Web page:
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Robert Plant could've trotted out a greatest hits set Saturday at the Auditorium Theatre and no one likely would've complained. Just even a hint of that old Led Zeppelin mojo, and he'd be basking in standing ovations.

Instead, the 62-year-old singer gave easy nostalgia the brushoff at the sold-out concert and went for something far more elusive. He's chased the muse of American music from his European home for several decades, and now he's got an American band to help him explore the roots of blues, country and folk. But again, the angle he took on these traditions was not always obvious, shadow-boxing with tradition and putting greater stock in rolling rhythm than rock bombast.

Plant glided through the concert like a lean, ringlet-haired ghost rather than a chest-thumping golden god; his voice evinced suppleness and nuance, his hands twirled shapes in the air, and he frequently deferred to his band and drifted into the shadows. At one point he played a harmonica in the darkness as if holding a private séance with the spirit of Sonny Boy Williamson.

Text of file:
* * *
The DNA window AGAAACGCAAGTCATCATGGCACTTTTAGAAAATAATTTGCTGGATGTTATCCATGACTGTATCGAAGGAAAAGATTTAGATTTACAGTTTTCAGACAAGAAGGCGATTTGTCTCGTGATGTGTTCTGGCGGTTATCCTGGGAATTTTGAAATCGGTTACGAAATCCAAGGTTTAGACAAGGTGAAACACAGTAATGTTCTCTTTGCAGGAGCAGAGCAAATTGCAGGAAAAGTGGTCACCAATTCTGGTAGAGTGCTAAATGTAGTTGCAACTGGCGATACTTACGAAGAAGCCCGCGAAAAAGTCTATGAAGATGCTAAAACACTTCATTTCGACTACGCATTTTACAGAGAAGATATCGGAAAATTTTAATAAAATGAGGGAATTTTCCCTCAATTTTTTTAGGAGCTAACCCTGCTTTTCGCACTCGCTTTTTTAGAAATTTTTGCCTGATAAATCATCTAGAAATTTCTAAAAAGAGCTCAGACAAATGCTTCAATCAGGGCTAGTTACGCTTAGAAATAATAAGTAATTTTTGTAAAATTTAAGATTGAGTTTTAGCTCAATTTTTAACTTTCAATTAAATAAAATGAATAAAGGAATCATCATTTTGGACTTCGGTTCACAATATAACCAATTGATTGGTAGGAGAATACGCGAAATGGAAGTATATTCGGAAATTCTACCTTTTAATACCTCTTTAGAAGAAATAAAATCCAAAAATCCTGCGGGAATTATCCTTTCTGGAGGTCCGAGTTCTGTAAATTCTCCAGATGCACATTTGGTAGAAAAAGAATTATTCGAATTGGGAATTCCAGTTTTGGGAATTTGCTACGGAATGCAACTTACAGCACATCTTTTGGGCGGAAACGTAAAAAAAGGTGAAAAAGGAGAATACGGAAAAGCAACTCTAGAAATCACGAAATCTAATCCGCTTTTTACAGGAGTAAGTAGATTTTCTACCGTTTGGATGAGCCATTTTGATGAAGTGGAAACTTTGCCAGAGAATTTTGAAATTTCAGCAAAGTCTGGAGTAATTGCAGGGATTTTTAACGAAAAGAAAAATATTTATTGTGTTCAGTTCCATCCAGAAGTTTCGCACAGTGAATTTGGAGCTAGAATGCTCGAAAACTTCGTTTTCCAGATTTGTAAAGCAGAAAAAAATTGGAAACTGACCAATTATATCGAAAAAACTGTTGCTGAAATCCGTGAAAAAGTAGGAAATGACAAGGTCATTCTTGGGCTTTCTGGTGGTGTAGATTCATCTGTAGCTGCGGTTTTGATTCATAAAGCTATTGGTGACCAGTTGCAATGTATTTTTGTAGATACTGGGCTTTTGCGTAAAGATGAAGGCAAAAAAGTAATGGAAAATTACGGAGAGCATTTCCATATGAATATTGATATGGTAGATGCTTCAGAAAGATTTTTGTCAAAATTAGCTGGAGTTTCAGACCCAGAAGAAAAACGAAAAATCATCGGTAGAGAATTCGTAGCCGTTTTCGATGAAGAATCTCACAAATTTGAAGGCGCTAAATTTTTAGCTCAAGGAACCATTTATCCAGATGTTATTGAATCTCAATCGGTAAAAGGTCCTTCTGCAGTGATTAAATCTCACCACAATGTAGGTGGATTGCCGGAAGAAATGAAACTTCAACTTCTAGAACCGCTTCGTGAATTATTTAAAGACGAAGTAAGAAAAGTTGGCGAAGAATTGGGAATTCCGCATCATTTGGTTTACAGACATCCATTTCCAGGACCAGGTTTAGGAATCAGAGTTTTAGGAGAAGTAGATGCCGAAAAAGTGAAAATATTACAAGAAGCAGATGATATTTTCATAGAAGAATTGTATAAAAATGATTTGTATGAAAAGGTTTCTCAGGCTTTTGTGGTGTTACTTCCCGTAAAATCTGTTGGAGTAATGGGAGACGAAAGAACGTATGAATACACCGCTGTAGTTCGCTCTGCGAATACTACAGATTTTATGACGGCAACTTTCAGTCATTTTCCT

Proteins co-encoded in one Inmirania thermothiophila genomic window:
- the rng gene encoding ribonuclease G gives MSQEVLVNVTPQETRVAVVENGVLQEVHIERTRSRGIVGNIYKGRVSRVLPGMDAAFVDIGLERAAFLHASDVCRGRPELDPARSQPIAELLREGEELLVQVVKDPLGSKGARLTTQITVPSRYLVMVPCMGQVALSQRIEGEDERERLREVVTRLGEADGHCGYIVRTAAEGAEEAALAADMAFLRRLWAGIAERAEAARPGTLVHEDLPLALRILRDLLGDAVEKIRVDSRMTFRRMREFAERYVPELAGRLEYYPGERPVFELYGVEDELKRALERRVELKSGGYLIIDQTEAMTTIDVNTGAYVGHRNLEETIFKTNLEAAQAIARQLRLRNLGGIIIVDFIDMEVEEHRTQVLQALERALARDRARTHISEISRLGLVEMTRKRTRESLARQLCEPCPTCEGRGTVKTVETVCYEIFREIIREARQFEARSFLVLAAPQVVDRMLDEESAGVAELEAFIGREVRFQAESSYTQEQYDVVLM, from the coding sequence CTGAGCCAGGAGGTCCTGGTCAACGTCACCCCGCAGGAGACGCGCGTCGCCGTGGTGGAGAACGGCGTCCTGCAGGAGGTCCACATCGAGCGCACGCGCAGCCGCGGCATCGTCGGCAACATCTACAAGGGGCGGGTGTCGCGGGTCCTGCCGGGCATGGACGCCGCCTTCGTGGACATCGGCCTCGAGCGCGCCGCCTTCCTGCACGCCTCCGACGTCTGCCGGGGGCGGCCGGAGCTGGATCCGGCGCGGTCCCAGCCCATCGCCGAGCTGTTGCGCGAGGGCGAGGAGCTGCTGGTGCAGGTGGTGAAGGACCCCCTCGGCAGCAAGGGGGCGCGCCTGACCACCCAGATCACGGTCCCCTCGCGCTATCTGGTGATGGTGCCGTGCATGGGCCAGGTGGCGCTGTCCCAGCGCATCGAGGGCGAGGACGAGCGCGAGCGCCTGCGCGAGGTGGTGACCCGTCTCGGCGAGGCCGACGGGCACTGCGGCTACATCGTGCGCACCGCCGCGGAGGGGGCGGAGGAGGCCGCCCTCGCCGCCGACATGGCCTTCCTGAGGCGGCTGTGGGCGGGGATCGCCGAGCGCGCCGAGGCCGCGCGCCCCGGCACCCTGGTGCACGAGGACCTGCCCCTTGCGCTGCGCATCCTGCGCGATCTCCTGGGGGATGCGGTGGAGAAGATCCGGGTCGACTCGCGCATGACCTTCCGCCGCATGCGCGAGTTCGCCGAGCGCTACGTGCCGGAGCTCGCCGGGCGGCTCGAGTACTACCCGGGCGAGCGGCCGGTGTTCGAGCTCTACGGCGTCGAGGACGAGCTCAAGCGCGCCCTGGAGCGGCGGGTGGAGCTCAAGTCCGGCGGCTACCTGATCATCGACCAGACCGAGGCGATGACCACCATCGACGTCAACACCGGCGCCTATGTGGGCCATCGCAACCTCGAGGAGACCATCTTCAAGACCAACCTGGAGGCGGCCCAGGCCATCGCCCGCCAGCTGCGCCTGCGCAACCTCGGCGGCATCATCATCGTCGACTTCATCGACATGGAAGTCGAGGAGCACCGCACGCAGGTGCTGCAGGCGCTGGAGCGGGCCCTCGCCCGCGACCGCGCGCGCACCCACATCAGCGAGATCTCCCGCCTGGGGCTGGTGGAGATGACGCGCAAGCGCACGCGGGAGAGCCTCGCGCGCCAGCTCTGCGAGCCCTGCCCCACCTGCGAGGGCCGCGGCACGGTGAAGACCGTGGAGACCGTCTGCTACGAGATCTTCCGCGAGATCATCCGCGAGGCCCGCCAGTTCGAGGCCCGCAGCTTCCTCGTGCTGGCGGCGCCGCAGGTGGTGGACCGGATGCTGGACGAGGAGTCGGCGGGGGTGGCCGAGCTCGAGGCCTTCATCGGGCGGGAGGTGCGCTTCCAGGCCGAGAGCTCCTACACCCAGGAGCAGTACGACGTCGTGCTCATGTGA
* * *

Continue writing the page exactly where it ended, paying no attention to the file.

Even Zeppelin perennials such as Black Dog and Ramble On didn't sound quite like themselves. Plant and his Band of Joy didn't try to replicate them in the least, instead aiming for a loose ebb and flow that suggested cosmic folk more than the proto-metal of the originals. Plant knew it would've been pointless to try to replicate the thunderous Jimmy Page riff at the heart of Zep's Houses of the Holy, so he didn't bother with it at all. Instead the song was refashioned around Darrell Scott's pedal-steel moan into a country lament, then shifted into a gospel-tinged affirmation.

Besides Plant, the band boasted three excellent lead vocalists in guitarist Buddy Miller, multi-instrumentalist Scott and Patty Griffin, and the arrangements exploited the power of their instruments, notably on a cappella passages in the old Porter Wagoner country hit A Satisfied Mind and the five-part harmonies that turned Bob Dylan's A Hard Rain's A-Gonna Fall into a moving elegy.

Those harmonies are a new weapon in Plant's arsenal; he often blended in with the ensemble, putting the focus on songs he admired, whether Richard Thompson's House of Cards or Townes Van Zandt's Harm's Swift Way. He was wise to let the band do the heavy lifting, because they were up for it. It shimmied at every opportunity, thanks to the work of bassist Byron House and drummer Marco Giovino, who mixed mallets, brushes and percussion knickknacks like a master painter. Miller played the resident mystic, even more so than Plant. He played guitar solos that simmered like a hot sun on asphalt during Please Read the Letter and a cover of Low's luminous Silver Rider.